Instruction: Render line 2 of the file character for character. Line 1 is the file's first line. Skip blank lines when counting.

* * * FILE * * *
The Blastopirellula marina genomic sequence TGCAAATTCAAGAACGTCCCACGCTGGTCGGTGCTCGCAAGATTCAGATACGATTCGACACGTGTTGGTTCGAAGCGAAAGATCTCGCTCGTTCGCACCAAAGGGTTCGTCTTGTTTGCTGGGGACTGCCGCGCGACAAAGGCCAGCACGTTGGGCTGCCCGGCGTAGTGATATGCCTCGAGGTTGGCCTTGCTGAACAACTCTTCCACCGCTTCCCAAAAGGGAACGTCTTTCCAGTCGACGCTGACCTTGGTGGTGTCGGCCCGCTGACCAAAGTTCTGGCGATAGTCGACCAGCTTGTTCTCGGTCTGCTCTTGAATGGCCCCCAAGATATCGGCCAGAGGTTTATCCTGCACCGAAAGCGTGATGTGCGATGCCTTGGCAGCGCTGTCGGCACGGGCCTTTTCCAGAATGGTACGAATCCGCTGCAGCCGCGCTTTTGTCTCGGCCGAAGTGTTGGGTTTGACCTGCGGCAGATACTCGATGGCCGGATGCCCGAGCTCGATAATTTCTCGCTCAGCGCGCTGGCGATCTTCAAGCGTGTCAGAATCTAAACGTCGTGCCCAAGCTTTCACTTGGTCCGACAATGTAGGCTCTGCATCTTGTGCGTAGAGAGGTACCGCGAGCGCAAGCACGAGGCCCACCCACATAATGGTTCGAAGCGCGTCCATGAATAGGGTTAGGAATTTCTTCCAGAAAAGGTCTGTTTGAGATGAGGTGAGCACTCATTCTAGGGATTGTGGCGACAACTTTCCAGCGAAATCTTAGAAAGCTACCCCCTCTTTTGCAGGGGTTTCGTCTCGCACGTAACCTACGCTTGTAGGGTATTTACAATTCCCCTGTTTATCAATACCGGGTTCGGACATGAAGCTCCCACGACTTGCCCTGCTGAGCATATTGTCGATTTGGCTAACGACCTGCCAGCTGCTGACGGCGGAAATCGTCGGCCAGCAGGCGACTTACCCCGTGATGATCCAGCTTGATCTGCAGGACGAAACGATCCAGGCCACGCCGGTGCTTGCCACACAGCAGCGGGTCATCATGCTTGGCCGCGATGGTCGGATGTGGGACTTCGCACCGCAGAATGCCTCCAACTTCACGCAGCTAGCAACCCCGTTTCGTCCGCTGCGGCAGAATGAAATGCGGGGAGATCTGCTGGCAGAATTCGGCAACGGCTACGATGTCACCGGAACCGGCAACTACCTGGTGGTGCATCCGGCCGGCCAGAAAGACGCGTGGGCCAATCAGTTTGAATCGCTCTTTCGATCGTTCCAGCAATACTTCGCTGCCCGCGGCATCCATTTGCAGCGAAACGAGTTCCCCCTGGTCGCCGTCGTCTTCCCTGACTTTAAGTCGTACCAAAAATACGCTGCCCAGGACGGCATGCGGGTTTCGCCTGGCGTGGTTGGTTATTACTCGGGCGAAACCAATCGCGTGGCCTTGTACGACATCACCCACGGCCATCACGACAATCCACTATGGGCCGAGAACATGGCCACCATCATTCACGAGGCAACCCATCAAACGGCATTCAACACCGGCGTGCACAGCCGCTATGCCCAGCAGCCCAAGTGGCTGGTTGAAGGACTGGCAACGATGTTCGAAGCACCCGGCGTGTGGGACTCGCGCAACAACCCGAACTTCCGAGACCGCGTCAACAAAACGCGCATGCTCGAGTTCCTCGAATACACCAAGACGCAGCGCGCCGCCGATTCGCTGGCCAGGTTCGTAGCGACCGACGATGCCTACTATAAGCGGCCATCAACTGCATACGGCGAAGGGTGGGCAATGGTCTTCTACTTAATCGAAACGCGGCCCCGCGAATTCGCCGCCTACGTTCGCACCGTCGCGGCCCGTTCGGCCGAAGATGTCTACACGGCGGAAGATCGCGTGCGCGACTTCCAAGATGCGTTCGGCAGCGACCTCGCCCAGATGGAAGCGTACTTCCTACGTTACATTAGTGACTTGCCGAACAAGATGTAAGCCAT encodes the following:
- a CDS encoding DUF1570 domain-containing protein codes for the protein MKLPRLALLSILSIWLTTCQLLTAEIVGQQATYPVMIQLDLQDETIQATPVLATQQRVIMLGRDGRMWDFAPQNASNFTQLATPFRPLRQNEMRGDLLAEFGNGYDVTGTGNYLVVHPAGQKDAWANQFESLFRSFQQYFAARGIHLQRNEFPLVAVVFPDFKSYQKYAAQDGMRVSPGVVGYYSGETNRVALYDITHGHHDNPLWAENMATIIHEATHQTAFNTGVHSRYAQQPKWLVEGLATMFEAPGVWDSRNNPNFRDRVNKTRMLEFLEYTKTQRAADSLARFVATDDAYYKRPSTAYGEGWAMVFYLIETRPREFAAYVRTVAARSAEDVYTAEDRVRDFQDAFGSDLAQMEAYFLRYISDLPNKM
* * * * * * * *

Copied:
- a CDS encoding DUF1570 domain-containing protein codes for the protein MKLPRLALLSILSIWLTTCQLLTAEIVGQQATYPVMIQLDLQDETIQATPVLATQQRVIMLGRDGRMWDFAPQNASNFTQLATPFRPLRQNEMRGDLLAEFGNGYDVTGTGNYLVVHPAGQKDAWANQFESLFRSFQQYFAARGIHLQRNEFPLVAVVFPDFKSYQKYAAQDGMRVSPGVVGYYSGETNRVALYDITHGHHDNPLWAENMATIIHEATHQTAFNTGVHSRYAQQPKWLVEGLATMFEAPGVWDSRNNPNFRDRVNKTRMLEFLEYTKTQRAADSLARFVATDDAYYKRPSTAYGEGWAMVFYLIETRPREFAAYVRTVAARSAEDVYTAEDRVRDFQDAFGSDLAQMEAYFLRYISDLPNKM